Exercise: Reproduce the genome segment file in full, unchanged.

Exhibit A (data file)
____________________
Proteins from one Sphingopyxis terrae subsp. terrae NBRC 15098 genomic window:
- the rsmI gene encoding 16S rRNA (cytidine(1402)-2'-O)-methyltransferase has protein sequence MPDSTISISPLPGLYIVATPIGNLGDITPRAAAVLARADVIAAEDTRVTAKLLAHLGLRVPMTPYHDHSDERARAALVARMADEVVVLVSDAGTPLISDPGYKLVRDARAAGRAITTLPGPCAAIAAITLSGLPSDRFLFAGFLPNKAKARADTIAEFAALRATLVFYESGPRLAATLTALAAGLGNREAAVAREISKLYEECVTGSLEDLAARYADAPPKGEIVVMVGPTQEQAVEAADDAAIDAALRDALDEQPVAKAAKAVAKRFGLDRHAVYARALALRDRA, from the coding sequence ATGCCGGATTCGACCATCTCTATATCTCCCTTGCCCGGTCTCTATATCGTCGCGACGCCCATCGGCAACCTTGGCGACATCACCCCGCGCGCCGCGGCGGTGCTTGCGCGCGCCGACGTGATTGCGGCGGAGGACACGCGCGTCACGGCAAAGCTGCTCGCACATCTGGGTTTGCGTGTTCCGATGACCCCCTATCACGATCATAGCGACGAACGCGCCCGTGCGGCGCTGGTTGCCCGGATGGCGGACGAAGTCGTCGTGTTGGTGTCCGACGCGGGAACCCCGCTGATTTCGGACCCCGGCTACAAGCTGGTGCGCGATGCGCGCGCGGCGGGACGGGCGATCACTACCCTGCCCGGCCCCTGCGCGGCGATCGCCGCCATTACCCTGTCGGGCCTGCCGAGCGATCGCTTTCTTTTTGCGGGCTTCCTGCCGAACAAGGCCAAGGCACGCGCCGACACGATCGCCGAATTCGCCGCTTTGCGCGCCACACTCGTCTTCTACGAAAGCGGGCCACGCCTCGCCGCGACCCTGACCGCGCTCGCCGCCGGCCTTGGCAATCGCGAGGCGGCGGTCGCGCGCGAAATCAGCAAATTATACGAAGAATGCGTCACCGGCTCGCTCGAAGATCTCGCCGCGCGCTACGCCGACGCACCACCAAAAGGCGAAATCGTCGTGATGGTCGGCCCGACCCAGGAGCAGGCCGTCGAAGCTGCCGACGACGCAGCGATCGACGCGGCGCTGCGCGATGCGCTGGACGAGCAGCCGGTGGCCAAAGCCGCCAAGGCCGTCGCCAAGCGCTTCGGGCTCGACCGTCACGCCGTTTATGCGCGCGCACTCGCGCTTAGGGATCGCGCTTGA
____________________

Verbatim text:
Proteins from one Sphingopyxis terrae subsp. terrae NBRC 15098 genomic window:
- the rsmI gene encoding 16S rRNA (cytidine(1402)-2'-O)-methyltransferase has protein sequence MPDSTISISPLPGLYIVATPIGNLGDITPRAAAVLARADVIAAEDTRVTAKLLAHLGLRVPMTPYHDHSDERARAALVARMADEVVVLVSDAGTPLISDPGYKLVRDARAAGRAITTLPGPCAAIAAITLSGLPSDRFLFAGFLPNKAKARADTIAEFAALRATLVFYESGPRLAATLTALAAGLGNREAAVAREISKLYEECVTGSLEDLAARYADAPPKGEIVVMVGPTQEQAVEAADDAAIDAALRDALDEQPVAKAAKAVAKRFGLDRHAVYARALALRDRA, from the coding sequence ATGCCGGATTCGACCATCTCTATATCTCCCTTGCCCGGTCTCTATATCGTCGCGACGCCCATCGGCAACCTTGGCGACATCACCCCGCGCGCCGCGGCGGTGCTTGCGCGCGCCGACGTGATTGCGGCGGAGGACACGCGCGTCACGGCAAAGCTGCTCGCACATCTGGGTTTGCGTGTTCCGATGACCCCCTATCACGATCATAGCGACGAACGCGCCCGTGCGGCGCTGGTTGCCCGGATGGCGGACGAAGTCGTCGTGTTGGTGTCCGACGCGGGAACCCCGCTGATTTCGGACCCCGGCTACAAGCTGGTGCGCGATGCGCGCGCGGCGGGACGGGCGATCACTACCCTGCCCGGCCCCTGCGCGGCGATCGCCGCCATTACCCTGTCGGGCCTGCCGAGCGATCGCTTTCTTTTTGCGGGCTTCCTGCCGAACAAGGCCAAGGCACGCGCCGACACGATCGCCGAATTCGCCGCTTTGCGCGCCACACTCGTCTTCTACGAAAGCGGGCCACGCCTCGCCGCGACCCTGACCGCGCTCGCCGCCGGCCTTGGCAATCGCGAGGCGGCGGTCGCGCGCGAAATCAGCAAATTATACGAAGAATGCGTCACCGGCTCGCTCGAAGATCTCGCCGCGCGCTACGCCGACGCACCACCAAAAGGCGAAATCGTCGTGATGGTCGGCCCGACCCAGGAGCAGGCCGTCGAAGCTGCCGACGACGCAGCGATCGACGCGGCGCTGCGCGATGCGCTGGACGAGCAGCCGGTGGCCAAAGCCGCCAAGGCCGTCGCCAAGCGCTTCGGGCTCGACCGTCACGCCGTTTATGCGCGCGCACTCGCGCTTAGGGATCGCGCTTGA